Wine Of The Ancient Gods In Mykonos

That glass of Mykonos Paraportiano white would not have been the same if it had not been for the breathtaking Aegean coastline.

Mykonos
PHOTO Chihiro Isozaki

If someone had offered me a glass of wine of choice two months ago, I would probably have opted for a red variety. Today, lest I should be asked the same question, I would, without hesitation, request a glass of white Paraportiano. They say that beer tastes best in its native land, but I can confidently say the same about wine: that glass of Mykonos Paraportiano white would not have been the same if it had not been for the breathtaking Aegean coastline, balmy Mediterranean breeze and piping hot moussaka that accompanied it.

Mykonos
PHOTO Chihiro Isozaki

In an outdoor restaurant with a panoramic view of Elis Beach, I sat waiting for my lunch order with two girlfriends. We sat in silence, not because we had nothing to talk about, but because the atmosphere seemed to require no words. It wasn’t the kind of stunned silence you get from viewing a monumental piece of artwork or glimpsing some vast natural landscape, but a natural inner quietude usually expressed in the form of a faraway gaze and contented smile, sometimes even a few happy sighs. It was the kind of landscape that an Average Joe could take a picture of on his crappy non-smartphone and still get a postcard worthy shot.  Pristine waters gradated from clear to deep indigo, extending as far as the eye could see. The white buildings were so white they hurt your eyes to look at. The sun dazzled in her entire beauty, hiding nothing, making everything sparkle in celebration of the Mediterranean summer. It was in this kind of setting that I tasted my first Greek wine: that beautiful glass of crisp, citrusy bliss.

Mykonos
PHOTO Chihiro Isozaki

One sip was all it took. One sip caressed my taste buds with its soft, fruity flavor. My thirst was quenched; the elixir washed down my throat with an unbelievably refreshing sensation. The rich and creamy texture of the moussaka, brought straight from the oven by the boisterous waitress with a husky voice, was a perfect complement to the crispness of the wine, as was the salty feta and olives in the Greek salad, a welcome contrast to the Paraportiano white’s mellow taste. The glass of Paraportiano white harmoniously blended together all the different flavours in our meal, almost making it seem as if the glass of wine could be the true main course; the moussaka, salad and pizza as mere side dishes to accompany it. Making it the main course of the meal probably wouldn’t do it real justice, since the real beauty of the Paraportiano white lies not in its taste or aroma (though those are great in themselves) but in its versatility and lack of distracting individuality. The Paraportiano white is supreme in its ability to become a supporting role to any Greek dish, bringing out the best flavors, not leaving any particularly strong aftertaste itself that distracts from the essence of the other dishes. It is the perfect complement; the bass in a jazz ensemble.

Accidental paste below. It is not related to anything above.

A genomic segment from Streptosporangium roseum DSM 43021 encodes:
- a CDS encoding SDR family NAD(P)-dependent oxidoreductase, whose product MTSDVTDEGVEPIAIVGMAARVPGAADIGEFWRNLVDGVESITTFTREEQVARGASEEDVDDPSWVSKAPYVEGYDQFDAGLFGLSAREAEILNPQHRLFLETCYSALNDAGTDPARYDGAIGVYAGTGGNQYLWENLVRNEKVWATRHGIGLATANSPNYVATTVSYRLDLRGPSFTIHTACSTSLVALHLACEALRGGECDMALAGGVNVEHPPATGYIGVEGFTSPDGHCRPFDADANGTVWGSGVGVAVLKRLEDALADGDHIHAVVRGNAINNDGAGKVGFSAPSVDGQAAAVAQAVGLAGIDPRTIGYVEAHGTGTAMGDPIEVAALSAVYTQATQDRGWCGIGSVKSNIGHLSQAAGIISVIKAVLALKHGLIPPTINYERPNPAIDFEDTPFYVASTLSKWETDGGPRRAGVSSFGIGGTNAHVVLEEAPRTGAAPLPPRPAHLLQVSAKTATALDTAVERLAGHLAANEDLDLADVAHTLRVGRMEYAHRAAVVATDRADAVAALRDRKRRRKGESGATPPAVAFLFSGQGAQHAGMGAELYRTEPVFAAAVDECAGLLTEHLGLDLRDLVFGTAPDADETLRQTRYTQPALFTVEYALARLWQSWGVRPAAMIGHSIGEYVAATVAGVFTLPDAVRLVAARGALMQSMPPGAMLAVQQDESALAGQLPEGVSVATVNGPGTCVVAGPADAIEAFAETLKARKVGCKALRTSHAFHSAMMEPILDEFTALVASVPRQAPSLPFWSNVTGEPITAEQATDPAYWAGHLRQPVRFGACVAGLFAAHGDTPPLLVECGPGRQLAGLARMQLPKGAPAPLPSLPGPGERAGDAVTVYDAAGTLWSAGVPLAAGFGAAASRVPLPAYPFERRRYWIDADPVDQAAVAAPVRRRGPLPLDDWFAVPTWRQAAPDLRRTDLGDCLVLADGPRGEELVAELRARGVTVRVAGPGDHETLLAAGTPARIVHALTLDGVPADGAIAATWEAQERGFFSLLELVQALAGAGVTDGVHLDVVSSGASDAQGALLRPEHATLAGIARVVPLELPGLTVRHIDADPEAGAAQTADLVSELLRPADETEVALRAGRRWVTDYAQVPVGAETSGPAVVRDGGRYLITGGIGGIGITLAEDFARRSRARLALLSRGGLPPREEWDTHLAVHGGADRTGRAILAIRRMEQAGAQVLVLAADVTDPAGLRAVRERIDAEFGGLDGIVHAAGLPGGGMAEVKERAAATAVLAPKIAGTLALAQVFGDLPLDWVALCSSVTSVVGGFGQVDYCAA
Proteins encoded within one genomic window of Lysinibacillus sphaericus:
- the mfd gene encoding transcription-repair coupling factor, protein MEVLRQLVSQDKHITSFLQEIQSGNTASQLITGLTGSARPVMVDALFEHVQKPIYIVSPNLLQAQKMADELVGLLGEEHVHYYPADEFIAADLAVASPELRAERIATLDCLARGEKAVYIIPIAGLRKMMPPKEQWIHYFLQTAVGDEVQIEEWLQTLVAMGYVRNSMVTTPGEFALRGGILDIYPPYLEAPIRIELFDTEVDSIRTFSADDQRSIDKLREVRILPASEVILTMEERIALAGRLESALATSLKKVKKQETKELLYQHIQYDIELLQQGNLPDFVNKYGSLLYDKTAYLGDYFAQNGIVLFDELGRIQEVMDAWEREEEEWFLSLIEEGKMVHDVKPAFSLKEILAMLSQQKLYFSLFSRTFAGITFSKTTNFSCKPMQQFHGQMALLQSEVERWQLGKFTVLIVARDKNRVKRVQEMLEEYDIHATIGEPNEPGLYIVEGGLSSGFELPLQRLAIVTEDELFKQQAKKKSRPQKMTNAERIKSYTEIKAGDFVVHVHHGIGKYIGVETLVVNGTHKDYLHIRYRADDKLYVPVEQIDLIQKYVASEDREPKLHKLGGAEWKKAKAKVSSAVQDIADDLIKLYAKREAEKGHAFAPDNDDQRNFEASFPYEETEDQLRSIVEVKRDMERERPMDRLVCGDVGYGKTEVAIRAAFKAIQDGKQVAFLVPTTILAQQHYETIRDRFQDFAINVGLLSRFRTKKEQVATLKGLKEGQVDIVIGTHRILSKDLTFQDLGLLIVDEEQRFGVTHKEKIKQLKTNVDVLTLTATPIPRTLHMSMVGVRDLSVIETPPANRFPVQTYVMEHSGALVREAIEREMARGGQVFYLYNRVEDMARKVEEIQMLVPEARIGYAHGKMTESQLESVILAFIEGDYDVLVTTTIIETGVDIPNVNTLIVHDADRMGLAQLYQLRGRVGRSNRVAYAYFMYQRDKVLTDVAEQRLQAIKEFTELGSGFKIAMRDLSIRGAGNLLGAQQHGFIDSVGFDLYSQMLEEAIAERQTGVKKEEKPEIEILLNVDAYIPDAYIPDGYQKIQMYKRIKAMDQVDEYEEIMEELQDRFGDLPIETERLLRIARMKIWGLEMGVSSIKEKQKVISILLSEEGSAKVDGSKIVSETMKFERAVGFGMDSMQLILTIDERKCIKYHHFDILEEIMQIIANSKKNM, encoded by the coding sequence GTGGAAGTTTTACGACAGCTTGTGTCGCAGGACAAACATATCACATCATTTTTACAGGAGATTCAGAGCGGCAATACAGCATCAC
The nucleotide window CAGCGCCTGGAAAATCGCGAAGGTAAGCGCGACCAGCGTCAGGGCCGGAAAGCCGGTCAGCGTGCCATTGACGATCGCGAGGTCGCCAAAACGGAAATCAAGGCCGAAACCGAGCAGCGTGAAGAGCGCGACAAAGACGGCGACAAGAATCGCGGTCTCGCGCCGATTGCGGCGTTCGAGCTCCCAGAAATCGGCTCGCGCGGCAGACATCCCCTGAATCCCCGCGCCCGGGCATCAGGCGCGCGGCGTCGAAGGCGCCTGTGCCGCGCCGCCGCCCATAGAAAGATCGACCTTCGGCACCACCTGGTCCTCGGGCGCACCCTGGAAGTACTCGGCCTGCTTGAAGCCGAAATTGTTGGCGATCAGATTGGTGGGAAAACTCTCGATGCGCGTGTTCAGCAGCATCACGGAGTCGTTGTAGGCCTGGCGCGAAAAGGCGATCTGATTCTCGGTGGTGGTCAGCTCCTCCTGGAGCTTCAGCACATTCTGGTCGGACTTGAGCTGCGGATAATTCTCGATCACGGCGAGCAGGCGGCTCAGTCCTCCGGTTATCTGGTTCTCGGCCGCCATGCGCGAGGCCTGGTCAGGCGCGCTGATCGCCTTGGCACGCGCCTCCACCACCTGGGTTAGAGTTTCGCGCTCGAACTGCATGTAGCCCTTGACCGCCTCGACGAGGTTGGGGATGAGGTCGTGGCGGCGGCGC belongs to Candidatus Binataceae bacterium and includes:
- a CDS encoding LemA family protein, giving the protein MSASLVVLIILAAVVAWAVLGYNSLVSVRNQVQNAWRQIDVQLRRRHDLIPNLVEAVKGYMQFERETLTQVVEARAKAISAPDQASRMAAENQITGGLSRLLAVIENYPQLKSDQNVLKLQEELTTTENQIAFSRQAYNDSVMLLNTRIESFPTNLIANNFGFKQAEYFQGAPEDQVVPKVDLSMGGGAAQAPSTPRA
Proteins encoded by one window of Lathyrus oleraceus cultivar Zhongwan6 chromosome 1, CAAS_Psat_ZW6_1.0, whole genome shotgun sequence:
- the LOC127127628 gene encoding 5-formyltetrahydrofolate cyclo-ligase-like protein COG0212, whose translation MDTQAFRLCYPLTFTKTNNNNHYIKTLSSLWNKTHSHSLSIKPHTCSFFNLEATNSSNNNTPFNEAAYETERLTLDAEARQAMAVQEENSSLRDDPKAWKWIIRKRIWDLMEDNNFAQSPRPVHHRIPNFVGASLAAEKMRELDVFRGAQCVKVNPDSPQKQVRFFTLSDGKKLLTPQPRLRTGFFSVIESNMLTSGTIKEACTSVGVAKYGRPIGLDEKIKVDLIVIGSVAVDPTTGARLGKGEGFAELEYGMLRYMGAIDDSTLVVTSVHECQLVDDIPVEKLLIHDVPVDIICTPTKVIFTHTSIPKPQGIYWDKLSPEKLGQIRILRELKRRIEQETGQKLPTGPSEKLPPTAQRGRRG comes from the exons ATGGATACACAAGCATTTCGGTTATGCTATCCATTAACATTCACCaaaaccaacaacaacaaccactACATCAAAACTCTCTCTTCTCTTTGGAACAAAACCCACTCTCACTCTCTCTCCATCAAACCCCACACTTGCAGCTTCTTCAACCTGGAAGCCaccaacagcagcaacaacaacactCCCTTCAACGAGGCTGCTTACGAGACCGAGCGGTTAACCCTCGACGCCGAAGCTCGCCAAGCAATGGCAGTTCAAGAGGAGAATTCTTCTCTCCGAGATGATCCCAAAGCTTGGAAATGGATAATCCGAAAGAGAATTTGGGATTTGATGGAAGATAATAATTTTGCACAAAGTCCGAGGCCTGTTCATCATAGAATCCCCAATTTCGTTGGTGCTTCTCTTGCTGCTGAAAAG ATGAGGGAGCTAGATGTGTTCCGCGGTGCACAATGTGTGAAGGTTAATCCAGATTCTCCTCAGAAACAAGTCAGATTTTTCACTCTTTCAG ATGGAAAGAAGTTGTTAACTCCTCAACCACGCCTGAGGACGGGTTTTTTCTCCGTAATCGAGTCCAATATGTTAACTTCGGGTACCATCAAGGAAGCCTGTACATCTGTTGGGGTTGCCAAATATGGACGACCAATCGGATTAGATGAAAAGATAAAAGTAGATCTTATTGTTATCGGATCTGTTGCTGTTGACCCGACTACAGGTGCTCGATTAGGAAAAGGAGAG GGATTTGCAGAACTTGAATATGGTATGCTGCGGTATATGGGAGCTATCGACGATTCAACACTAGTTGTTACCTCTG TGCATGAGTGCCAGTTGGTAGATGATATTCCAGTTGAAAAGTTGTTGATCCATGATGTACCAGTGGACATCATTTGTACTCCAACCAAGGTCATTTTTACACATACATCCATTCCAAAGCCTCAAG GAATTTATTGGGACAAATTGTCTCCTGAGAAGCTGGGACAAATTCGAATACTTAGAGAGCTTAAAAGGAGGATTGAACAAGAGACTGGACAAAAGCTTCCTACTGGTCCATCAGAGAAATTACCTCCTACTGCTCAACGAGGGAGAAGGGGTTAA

Mykonos
PHOTO Chihiro Isozaki

With wine this good, I’m not surprised that the Dionysus drank it all day long. The Greeks may not have invented everything, but you got to give it to them that what they did invent, they did pretty damn well. Next time you decide to go for a gourmet wine tasting trip, why not come straight to where it all began, to drink the sacred wine of the Ancient Gods? And do try the white: you won’t regret it.

Article written by Chihiro Isozaki. 

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